This is an archived article and the information in the article may be outdated. Please look at the time stamp on the story to see when it was last updated.

OKLAHOMA CITY- After months of fighting over the legal limit of company rights, it was a winning day for the Oklahoma-based arts and craft chain Hobby Lobby.

The fight stems over a provision in the Affordable Care Act that states that employers have to provide expansive health coverage for employees.

That coverage would force companies, like Hobby Lobby, to provide birth control and morning-after-pills to female employees who wanted it.

Company founders are strongly opposed to the Plan B contraception, saying the provision violates their rights.

On Friday, the company won a preliminary injunction, meaning they have won the temporary right to deny the morning-after-pill to employees.

Last month, a district court granted the corporation a temporary restraining order against the mandate.

Walking out with that victory, Hobby Lobby’s representation gave thanks to the judge for seeing things their way.

Kyle Duncan said, “I think the judge showed during this hearing how seriously he takes these matters, how he wrestles with these matters and that’s what a judge ought to do.”

Duncan also says the tide has turned against the federal mandate.

Hobby Lobby could face fines of over $1 million a day by refusing to pay for some forms of emergency contraception for their employees.

Oklahoma’s ACLU is fighting for employees reproductive choices but admits today’s decision wasn’t a surprise.

“When the 10th circuit ruled recently on this case, it essentially set up what happened today,” says Brady Henderson, the legal director for the ACLU. “I think we anticipated it was coming.”

While excited about Friday’s victory, Hobby Lobby President Steve Green says the battle isn’t over.

Green says, “This is a great step for us but we know it is a step and there will be further discussions that we will continue to rely on Becket to help defend us in this particular case.”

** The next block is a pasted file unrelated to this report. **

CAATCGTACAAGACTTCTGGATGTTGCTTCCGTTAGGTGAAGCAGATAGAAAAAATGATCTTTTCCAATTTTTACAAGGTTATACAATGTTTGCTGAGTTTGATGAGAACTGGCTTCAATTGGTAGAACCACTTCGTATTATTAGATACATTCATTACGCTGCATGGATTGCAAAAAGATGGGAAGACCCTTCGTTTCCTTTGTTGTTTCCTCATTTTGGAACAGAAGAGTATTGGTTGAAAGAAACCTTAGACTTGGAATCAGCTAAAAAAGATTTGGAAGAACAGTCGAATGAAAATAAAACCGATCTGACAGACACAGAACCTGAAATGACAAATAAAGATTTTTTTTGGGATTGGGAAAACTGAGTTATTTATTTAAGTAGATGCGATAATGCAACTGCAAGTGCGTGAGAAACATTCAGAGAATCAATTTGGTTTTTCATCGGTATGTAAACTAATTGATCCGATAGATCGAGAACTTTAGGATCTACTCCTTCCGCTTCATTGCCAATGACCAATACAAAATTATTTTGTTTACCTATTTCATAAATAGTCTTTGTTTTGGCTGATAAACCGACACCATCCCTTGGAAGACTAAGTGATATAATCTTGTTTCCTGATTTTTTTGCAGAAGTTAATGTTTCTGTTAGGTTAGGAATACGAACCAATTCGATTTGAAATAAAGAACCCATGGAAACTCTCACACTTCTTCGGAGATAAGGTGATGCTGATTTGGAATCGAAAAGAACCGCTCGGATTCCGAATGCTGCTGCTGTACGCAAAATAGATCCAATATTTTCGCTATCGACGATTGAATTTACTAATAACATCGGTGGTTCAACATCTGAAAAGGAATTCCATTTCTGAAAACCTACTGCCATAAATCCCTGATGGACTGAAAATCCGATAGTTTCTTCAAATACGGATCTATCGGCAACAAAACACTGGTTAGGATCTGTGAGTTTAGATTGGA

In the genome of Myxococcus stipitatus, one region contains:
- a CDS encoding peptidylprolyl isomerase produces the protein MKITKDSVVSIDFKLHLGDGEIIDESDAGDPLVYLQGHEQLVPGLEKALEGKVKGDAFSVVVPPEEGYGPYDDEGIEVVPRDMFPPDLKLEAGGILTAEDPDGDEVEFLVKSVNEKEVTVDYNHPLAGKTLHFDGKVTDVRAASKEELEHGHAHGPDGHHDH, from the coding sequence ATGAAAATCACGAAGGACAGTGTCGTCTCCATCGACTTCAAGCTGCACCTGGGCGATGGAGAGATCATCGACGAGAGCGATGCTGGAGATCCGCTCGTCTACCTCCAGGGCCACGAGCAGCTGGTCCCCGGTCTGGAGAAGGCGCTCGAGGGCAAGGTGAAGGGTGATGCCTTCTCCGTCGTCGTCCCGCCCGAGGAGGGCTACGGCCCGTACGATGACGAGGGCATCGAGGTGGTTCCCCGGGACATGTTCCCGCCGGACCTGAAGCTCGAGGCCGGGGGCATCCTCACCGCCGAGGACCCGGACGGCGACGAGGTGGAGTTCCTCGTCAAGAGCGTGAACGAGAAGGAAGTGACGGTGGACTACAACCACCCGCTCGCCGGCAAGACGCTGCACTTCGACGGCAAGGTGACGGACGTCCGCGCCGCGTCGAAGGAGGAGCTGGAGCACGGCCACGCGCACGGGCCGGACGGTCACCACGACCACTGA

Green also reinforced their strong beliefs outside the courtroom.

“This case is about life,” says Green. “Our deeply held convictions are that life begins at conception and to offer prescriptions that take life is just not an option for us. So we did not have any other option and do not have any other option but to continue to defend the religious freedoms our forefathers gave us.”

ACLU says those freedoms are not threatened by this mandate so they’re fighting for that choice to stay in the hands of the employee.

“It’s the idea that your religion as a business owner does not give you the right to discriminate against certain employees or to impose your faith on an employee’s choice,” says Henderson. “That’s really what the case is ultimately about.”

Of the over 60 cases fighting the mandate, both sides say they feel all eyes are on this one.

Duncan says, “We expect that it will have impact on the other cases that are pending around the country, so, like you all, we will wait and see what the government does. The ball is now in their court.”

Henderson says, “What is ultimately going to be decided in this case has very little to do with what happened today. It is going to be the larger substance of what is ruled legal and not about the Affordable Care Act and that’s a decision we ultimately expect to be made by the U.S. Supreme Court, not a judge here in Oklahoma.”